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Retail & Commercial Lease Case Studies

Commercial Tenancy Dispute - Maintenance 

Sally* signed a new lease at a commercial premises when she was starting her new business. When she moved in, Sally realised that the air-conditioning was not in working order and after a failed attempt to contact the agent managing the property Sally contacted the office of South Australian Small Business Commissioner (SASCBC) to lodge a dispute.

The SASBC case worker listened to Sally’s dispute and made contact with the agent managing the property to have an impartial discussion about the air-conditioner.

Upon speaking with the agent it was confirmed that the air-conditioner was indeed faulty, but Sally had also stopped paying rent as required by the signed lease.

Discussions with Sally confirmed that she was not prepared to pay rent until the air-conditioner was repaired or replaced. Advice from the SASBC to Sally stated that taking this path may be deemed as a breach of her lease and could result in being locked-out of premises.

After speaking with both parties and impartially negotiating it was agreed that once Sally paid the rent that was in arrears, the landlord would install a new air-conditioner.

In this case study both the lessee and lessor where both assisted by the SASBC, although it was Sally who initially lodged the dispute.

Commercial Tenancy Dispute - Terminating Lease 

The office of South Australian Small Business Commissioner (SASBC) was contacted by a landlord of a commercial tenancy who was in dispute with his tenant. Both parties had been trying to resolve the dispute through their lawyers, unsuccessfully.

The landlord advised the SASBC case manager that the dispute related to the tenant of the commercial tenancy terminating the lease and vacating the premises, well before the lease expiry date, as a result the landlord sought payment from the tenant for the amount of $29,166 until the end of the term of the lease, which was rejected by the tenant.

Through pre-meditation negotiations the landlord reduced the amount to $16,000 to resolve all matters, which was also rejected by the tenant who counteroffered with the amount of $1000 which the landlord rejected.

As an agreement could not be made, both parties were invited to mediate the dispute under the Retail and Commercial Leasing Act 1995 which they agreed to do. 

The mediation resulted in a successful resolution being reached whereby the tenant would pay the landlord a sum of $4,000 and allow the landlord to retain some of the commercial cooking equipment in full and final settlement of the matter.

Rent and Outgoings Dispute 

The office of the South Australian Business Commissioner (SASBC) was contacted by a lessee of a commercial tenancy who was in dispute with the lessor/agent. Both parties had been trying to resolve their dispute, however they could not come to any agreement.

The dispute related to the lessee of the commercial tenancy being in arrears with their rent and outgoings. The lessee was trying to organise a payment plan for the arrears and a potential surrender of lease.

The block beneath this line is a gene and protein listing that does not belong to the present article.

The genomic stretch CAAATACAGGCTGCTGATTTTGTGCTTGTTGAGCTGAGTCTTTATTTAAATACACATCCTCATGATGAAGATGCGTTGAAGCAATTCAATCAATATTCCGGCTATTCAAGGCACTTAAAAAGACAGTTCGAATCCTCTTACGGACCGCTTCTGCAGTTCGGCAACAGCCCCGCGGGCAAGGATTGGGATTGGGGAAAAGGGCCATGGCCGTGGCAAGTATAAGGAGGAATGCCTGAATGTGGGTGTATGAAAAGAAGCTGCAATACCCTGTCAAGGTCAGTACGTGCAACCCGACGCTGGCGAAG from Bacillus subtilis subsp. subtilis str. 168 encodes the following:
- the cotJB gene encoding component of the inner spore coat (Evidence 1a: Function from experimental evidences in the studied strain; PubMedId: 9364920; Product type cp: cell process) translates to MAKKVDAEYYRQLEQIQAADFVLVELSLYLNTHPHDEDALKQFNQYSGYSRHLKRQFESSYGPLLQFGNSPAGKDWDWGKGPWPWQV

The SASBC case manager made contact with the lessor/agent to start dispute resolution process under the Retail and Commercial Leases Act 1995.

Through pre-mediation negotiations the case manager along with both parties involved were able to successfully organise a payment plan of outgoings and the rental arrears and a surrender of lease for the lessee.

"Make Good’ Arrangement Under a Commercial Lease

The office of South Australian Small Business Commissioner (SASBC) was contacted by the proprietor of a car detailing business (Cliff*) who in 2020 commenced leasing commercial premises for a period of three (3) years.

The business was not COVID-19 affected, but was not operating profitably, and Cliff saw no prospect of that occurring. In the ordinary course, Cliff and his business was obliged to pay rent for the whole  three-year term or at least until the landlord was able to find another tenant. Cliff contacted the SASBC to discuss his options.

A case manager was assigned to Cliff, and they contacted the landlord to discuss the situation. Through pre-mediation communication, the SASBC was able to achieve an early release from the lease for Cliff’s business so that it didn’t incur ongoing rental expenses.

As part of the arrangement, Cliff was required to return the premises to the same condition (make good) as at the commencement of the lease. Unfortunately, that was not done to the satisfaction of the landlord and a further dispute developed because of this ‘make good’ requirement.

The SASBC case worked communicated with both the tenant and the landlord to determine what was reasonable under the circumstances, and this was ultimately attended to by the Cliff.

Through careful negotiation, the SASBC was able to relieve Cliff of their obligations under the lease and satisfy the landlord’s requirements as to the condition of the premises without the matter having to go to court.

*Names have been changed 

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